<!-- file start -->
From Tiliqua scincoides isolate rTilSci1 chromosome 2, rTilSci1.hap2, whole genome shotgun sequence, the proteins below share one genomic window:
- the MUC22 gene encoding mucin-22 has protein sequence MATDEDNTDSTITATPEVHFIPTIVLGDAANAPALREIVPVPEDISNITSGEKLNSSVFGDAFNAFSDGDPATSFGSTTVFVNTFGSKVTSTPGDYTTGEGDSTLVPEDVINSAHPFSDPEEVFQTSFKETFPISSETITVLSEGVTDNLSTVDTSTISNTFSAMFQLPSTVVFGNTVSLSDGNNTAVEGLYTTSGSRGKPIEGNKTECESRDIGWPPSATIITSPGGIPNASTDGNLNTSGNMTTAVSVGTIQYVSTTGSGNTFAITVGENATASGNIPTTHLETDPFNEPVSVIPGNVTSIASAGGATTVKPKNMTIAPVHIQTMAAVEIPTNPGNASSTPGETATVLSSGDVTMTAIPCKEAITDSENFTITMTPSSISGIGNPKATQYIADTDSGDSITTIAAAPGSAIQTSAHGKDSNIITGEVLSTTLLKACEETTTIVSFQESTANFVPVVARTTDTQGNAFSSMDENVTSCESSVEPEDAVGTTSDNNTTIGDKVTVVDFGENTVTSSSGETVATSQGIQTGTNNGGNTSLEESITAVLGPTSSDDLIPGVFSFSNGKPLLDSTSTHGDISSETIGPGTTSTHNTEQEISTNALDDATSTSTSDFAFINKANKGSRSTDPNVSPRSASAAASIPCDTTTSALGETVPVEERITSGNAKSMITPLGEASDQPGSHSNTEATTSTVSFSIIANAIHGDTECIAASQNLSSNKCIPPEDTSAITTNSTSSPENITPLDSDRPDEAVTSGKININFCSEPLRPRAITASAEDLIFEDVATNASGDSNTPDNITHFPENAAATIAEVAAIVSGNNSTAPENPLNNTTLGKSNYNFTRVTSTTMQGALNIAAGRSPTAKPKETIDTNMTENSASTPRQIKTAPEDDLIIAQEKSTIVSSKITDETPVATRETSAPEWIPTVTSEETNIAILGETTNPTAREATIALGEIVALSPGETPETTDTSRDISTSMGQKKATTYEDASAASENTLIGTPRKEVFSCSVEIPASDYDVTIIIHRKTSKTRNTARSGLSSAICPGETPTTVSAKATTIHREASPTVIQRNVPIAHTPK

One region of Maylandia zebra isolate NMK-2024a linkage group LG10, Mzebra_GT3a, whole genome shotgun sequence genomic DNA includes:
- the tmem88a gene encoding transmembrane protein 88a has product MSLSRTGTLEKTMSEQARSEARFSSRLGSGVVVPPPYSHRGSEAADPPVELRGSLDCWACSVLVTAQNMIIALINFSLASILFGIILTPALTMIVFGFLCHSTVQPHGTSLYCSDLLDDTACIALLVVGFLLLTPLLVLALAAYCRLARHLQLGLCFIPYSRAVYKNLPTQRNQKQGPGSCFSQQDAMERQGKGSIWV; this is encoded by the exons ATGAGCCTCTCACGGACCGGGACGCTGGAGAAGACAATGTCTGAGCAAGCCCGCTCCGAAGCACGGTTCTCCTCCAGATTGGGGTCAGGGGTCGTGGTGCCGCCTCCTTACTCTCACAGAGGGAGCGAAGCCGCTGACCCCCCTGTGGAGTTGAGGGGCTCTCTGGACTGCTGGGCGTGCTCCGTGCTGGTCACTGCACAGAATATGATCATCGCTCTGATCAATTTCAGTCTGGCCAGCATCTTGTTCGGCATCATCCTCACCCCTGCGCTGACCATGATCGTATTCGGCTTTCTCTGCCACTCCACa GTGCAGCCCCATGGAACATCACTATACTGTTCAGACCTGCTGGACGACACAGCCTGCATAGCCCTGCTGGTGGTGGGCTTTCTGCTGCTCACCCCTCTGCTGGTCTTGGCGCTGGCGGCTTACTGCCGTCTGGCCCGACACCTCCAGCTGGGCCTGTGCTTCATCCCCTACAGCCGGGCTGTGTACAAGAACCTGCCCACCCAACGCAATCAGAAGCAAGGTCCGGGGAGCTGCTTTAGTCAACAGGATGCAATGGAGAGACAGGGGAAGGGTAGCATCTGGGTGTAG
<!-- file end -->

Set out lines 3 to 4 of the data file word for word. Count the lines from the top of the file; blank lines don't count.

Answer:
One region of Maylandia zebra isolate NMK-2024a linkage group LG10, Mzebra_GT3a, whole genome shotgun sequence genomic DNA includes:
- the tmem88a gene encoding transmembrane protein 88a has product MSLSRTGTLEKTMSEQARSEARFSSRLGSGVVVPPPYSHRGSEAADPPVELRGSLDCWACSVLVTAQNMIIALINFSLASILFGIILTPALTMIVFGFLCHSTVQPHGTSLYCSDLLDDTACIALLVVGFLLLTPLLVLALAAYCRLARHLQLGLCFIPYSRAVYKNLPTQRNQKQGPGSCFSQQDAMERQGKGSIWV; this is encoded by the exons ATGAGCCTCTCACGGACCGGGACGCTGGAGAAGACAATGTCTGAGCAAGCCCGCTCCGAAGCACGGTTCTCCTCCAGATTGGGGTCAGGGGTCGTGGTGCCGCCTCCTTACTCTCACAGAGGGAGCGAAGCCGCTGACCCCCCTGTGGAGTTGAGGGGCTCTCTGGACTGCTGGGCGTGCTCCGTGCTGGTCACTGCACAGAATATGATCATCGCTCTGATCAATTTCAGTCTGGCCAGCATCTTGTTCGGCATCATCCTCACCCCTGCGCTGACCATGATCGTATTCGGCTTTCTCTGCCACTCCACa GTGCAGCCCCATGGAACATCACTATACTGTTCAGACCTGCTGGACGACACAGCCTGCATAGCCCTGCTGGTGGTGGGCTTTCTGCTGCTCACCCCTCTGCTGGTCTTGGCGCTGGCGGCTTACTGCCGTCTGGCCCGACACCTCCAGCTGGGCCTGTGCTTCATCCCCTACAGCCGGGCTGTGTACAAGAACCTGCCCACCCAACGCAATCAGAAGCAAGGTCCGGGGAGCTGCTTTAGTCAACAGGATGCAATGGAGAGACAGGGGAAGGGTAGCATCTGGGTGTAG